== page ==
From the August 01, 2011 issue of Futures Magazine • Subscribe!

Equities, squared

Modern stock analysis

Because stocks or sectors never are traded in a vacuum, it’s important to have a way of ascertaining the intermediate trend. Gann considered this subject to the Law of Vibration. He stated, "Through the Law of Vibration every stock in the market moves in its own distinctive sphere of activities, intensity, volume and direction. Stocks, like atoms, are really centers of energies; therefore, they are controlled mathematically."

If we can uncover the key vibration, or square, of a market sector, we can leverage that information to gain an edge as a trend emerges.

Such a case materialized in the housing sector in November 2009 (see "Housing bounce"). The HGX housing sector index bottomed on March 6, 2009, along with the rest of the market, at 54.31. The top of the old bull market was 293.66, for a range of 239.35 points. As in all cases, when it comes to market timing, a margin for error of plus or minus one point is acceptable. In some scenarios, two days works as well.


In this case, on Nov. 2, 2009, the HGX completed a 22% correction in roughly six weeks. More important, the low was 241 calendar days off the bottom, missing an exact range and price square by 1.5 days. Armed with that knowledge, the trader not only can pursue opportunities in the housing sector, but elsewhere, as the S&P 500 also bottomed on that day. This turn led to an immediate 11.75% rise in the SPX to the January 2010 high. Overall, the HGX kept going until April 2010 with a gain of 46%.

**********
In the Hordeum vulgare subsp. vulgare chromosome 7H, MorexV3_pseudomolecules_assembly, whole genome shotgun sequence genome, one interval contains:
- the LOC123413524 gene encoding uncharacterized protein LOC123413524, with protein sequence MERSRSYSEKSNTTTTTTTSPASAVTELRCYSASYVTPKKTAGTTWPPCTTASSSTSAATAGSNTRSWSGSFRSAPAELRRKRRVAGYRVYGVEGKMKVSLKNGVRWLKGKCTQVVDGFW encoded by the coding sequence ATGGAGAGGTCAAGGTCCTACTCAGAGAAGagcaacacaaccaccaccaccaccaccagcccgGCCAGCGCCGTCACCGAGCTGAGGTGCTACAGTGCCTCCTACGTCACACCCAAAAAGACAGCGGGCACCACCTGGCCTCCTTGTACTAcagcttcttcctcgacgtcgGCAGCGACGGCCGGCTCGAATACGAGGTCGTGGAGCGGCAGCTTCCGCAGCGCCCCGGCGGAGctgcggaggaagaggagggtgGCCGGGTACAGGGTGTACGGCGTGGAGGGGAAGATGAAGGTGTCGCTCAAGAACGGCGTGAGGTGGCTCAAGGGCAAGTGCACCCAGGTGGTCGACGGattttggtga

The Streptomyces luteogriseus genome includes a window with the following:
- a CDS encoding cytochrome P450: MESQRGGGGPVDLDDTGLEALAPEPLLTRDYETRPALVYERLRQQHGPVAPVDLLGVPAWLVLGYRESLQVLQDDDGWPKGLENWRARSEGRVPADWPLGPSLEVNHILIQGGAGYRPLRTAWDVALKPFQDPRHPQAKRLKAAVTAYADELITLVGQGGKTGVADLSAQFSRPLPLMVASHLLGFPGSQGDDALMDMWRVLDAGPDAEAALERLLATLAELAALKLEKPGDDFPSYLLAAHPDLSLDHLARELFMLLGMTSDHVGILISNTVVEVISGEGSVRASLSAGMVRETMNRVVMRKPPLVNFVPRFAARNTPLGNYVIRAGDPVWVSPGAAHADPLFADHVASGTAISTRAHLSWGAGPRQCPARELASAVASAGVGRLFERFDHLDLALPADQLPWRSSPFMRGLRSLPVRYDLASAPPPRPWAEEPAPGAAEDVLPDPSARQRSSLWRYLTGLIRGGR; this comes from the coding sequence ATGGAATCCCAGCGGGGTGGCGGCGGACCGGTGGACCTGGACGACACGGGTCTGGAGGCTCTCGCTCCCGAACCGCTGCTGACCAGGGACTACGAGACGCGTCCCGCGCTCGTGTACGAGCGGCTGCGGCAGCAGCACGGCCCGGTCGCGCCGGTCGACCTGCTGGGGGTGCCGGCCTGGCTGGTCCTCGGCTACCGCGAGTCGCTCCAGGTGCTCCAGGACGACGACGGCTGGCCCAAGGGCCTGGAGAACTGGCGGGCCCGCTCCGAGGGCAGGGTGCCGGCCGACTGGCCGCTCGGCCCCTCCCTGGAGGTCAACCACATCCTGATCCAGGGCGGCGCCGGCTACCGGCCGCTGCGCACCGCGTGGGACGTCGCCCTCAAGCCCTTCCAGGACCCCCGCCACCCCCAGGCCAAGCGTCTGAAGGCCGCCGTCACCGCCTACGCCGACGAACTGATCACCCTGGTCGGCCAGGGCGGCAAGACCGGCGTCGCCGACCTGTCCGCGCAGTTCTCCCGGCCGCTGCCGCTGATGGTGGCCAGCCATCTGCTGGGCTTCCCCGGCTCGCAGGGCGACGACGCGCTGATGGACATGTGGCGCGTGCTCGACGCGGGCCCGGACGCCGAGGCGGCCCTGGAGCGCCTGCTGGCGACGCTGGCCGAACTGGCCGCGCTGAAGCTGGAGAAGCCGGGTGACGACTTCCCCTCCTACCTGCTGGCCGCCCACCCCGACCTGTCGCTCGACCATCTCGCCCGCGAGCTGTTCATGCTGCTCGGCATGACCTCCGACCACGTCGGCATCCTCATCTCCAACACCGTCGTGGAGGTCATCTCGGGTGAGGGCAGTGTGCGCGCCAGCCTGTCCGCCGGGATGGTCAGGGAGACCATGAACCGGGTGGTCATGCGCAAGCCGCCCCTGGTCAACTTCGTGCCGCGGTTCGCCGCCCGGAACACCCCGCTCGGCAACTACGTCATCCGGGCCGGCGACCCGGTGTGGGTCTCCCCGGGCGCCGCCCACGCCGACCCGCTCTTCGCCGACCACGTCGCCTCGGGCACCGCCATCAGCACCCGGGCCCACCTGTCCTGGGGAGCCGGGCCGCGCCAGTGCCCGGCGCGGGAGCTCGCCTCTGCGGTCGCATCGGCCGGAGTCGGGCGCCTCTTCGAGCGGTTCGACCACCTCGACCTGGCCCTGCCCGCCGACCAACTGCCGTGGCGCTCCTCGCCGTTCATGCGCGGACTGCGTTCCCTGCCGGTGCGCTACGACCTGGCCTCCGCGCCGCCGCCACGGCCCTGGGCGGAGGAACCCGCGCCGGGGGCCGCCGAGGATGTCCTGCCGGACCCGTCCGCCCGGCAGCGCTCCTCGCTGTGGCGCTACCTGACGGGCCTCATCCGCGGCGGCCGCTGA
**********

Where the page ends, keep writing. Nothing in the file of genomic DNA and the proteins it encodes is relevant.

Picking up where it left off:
Here are the adjustments that need to be made when working with stocks. The chart may not line up with the range exactly, as in the Dow/NDX example. It’s important to be cognizant of symmetries on the chart and put on a detective hat to uncover opportunities. Be aware of prior highs and lows. For instance, if a stock is trading at the $60 handle, the trend may have begun 60 days ago. With the same high at $60, the next pullback may end at $6 lower. Let’s consider an example that is fairly close to this concept.

RIMM provided several interesting examples in late 2010 (see "Price/time pullback"). The first symmetry lines up at the 55.49 handle to complete a pullback 55 trading days off the low. The price action then hits a near-term peak at 63.94 in 64 trading days. The action pulls back again for a correction of 6.46 points. The 6.46 lines up with the 64-day high. The 6.46-point low also lines up with the 200-day moving average and an Andrews median line.


Finding symmetry of points and days is the key. This could work out in trading days or calendar days. Once the symmetry is spotted, don’t front run the calculation. A candle reversal formation either on the daily or smaller time frame will confirm the action on the chart.

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